South African-based Steinhoff International is in negotiations with creditors to stave off debt claims for three years, while the company restructures its significant debt.
The company has signalled the beginning of a consent process for a lock-up agreement; a major component of the company’s restructuring plans.
“The launch of the LUA (lock-up agreement) marks the culmination of several weeks of discussions with the ad hoc committees of third party creditors…and represents an important step in the restructuring process,” Steinhoff said in a statement.
As part of the consent process, creditors have the choice to back the plan, determining whether the lock-up agreement goes forward or, if sufficient creditor support is not obtained by July 20, the Steinhoff board will need to reassess its options.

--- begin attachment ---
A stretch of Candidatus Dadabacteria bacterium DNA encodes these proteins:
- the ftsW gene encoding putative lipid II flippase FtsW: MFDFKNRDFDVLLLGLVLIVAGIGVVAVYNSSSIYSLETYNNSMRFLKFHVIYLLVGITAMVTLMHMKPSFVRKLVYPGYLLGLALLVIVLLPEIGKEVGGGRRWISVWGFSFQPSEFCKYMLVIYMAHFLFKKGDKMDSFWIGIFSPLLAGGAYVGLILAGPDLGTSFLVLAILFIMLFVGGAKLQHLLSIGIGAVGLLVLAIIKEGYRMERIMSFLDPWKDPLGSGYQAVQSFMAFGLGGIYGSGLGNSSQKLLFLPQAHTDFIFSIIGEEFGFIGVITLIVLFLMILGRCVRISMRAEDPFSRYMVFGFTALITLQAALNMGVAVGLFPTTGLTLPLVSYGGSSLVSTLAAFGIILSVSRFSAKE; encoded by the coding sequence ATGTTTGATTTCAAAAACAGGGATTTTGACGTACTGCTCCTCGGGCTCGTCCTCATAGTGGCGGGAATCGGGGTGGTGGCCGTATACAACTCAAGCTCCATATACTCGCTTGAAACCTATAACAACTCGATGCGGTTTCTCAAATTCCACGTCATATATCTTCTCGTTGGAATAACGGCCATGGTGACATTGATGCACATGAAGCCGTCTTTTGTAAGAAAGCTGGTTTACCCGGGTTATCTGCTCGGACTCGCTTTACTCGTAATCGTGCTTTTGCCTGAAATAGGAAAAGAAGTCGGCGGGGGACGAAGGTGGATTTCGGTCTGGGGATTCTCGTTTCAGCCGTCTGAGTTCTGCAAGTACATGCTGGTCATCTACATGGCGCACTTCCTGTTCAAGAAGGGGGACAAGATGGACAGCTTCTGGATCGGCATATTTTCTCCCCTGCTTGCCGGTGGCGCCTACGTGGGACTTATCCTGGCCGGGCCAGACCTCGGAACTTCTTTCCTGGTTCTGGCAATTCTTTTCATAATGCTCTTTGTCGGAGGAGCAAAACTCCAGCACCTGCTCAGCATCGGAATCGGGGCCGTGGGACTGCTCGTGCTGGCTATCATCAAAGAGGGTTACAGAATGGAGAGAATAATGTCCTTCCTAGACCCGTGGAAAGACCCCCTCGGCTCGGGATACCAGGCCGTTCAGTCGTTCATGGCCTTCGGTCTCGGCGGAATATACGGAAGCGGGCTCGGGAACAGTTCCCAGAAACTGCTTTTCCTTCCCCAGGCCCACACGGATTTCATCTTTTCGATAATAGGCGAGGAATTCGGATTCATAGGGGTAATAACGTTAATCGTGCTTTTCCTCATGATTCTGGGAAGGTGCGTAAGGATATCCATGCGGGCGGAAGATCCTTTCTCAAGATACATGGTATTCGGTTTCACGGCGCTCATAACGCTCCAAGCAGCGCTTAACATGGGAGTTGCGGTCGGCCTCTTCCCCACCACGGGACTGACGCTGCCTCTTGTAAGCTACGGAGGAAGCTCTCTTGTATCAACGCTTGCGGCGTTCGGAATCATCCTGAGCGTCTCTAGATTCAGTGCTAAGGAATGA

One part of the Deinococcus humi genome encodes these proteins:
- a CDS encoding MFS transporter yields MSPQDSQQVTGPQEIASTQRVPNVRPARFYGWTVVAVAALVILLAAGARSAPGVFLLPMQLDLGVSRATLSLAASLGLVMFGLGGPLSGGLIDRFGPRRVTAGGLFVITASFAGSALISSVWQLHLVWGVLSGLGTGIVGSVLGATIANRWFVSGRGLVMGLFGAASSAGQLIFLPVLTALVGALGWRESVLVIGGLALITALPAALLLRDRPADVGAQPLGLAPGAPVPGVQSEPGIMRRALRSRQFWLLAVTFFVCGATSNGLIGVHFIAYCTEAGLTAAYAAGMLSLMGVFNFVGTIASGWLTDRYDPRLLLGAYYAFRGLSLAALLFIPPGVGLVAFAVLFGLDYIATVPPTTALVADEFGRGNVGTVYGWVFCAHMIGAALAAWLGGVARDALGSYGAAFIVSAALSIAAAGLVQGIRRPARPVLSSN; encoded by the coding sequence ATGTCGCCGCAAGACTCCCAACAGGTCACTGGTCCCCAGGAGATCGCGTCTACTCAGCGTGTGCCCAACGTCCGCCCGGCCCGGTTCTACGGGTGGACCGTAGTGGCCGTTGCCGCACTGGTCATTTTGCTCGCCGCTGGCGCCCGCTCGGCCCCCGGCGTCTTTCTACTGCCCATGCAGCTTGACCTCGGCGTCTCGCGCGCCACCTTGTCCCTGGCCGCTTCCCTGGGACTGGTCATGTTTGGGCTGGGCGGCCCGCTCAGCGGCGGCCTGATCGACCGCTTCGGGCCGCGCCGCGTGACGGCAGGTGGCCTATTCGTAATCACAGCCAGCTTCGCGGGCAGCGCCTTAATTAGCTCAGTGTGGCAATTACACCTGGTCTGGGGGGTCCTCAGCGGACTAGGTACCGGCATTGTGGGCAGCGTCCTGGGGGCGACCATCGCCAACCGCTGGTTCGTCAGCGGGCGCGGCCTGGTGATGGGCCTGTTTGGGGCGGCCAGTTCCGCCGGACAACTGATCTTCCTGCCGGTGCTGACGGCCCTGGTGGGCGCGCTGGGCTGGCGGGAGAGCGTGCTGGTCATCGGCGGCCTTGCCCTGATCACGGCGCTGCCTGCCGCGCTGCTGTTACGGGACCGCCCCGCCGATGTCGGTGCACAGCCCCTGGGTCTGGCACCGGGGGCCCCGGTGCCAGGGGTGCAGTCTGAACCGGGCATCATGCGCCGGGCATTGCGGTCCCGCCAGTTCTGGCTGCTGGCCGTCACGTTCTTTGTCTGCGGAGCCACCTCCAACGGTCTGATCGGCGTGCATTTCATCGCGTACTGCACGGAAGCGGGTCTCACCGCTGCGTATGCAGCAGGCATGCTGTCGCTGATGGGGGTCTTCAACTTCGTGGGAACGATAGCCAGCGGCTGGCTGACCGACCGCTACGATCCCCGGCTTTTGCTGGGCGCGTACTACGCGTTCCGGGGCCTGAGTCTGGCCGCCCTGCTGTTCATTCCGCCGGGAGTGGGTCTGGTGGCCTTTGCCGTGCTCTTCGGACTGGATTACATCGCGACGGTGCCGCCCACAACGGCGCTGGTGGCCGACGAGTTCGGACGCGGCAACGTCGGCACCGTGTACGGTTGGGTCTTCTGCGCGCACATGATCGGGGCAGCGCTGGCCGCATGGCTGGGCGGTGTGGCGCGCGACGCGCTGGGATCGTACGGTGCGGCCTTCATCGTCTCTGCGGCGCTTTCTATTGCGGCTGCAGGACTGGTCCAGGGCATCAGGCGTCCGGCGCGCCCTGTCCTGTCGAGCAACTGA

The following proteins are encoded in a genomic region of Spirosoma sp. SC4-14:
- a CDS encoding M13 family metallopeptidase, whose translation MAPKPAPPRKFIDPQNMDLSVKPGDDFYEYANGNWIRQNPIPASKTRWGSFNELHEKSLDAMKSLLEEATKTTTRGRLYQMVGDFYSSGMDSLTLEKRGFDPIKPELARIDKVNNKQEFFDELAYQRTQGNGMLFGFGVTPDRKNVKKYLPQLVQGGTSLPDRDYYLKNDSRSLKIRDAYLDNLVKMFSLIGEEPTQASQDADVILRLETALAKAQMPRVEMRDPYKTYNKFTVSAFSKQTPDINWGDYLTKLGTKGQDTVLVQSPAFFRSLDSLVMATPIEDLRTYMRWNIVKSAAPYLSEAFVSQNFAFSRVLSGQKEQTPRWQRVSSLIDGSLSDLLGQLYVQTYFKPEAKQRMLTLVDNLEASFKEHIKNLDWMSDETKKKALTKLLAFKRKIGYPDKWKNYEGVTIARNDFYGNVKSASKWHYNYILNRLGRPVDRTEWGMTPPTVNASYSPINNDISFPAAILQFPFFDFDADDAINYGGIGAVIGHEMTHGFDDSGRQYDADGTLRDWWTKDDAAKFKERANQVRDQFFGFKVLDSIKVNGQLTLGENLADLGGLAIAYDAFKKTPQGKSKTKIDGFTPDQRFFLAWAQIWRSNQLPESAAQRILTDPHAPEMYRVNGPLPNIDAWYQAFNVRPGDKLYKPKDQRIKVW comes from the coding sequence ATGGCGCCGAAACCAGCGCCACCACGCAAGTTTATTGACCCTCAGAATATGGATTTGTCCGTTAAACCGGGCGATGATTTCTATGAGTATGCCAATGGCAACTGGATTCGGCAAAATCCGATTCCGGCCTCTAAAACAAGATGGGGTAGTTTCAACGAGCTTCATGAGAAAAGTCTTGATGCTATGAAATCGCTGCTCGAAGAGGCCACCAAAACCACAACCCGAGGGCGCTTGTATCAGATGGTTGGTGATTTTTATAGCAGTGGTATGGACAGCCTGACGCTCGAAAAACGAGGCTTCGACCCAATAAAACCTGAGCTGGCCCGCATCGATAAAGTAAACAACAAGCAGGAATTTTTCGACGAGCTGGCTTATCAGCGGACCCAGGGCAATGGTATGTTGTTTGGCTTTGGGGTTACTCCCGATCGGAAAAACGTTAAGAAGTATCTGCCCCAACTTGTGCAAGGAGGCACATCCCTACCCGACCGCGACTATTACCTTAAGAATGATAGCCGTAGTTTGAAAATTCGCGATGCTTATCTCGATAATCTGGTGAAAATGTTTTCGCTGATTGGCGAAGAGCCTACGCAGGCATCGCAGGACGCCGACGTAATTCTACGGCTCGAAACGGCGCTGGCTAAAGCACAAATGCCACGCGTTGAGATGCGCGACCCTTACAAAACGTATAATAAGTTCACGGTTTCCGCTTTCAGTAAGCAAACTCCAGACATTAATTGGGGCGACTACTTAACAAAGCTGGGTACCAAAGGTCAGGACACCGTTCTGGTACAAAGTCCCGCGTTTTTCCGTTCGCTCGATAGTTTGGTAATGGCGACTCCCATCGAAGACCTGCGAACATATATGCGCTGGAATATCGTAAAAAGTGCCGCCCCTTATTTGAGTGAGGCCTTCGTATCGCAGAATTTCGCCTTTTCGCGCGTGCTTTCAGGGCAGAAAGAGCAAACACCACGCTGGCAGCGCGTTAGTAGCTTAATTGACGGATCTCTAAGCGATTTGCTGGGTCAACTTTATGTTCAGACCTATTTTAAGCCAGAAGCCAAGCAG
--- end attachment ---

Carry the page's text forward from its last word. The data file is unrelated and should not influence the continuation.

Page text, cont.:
Should the lock-up agreement go forward the company will implement its restructuring plan within three months; the terms of which will remain in place for three years.
The deadline for the lock-up agreement was initially June 30, but was extended to allow creditors more time to respond.
In addition, Steinhoff noted that interest owed to creditors would not be paid until the lock-up agreement becomes effective.
Late last year, the company came under investigation on potential fraud charges, with shares dropping 80 per cent in the aftermath of the claims signalling the beginning of a difficult period.
The conglomerate’s subsidiary, Steinhoff Asia Pacific, recently considered a name change in an effort to distance itself from its troubled parent company.
This story first appeared on sister site Inside Retail New Zealand.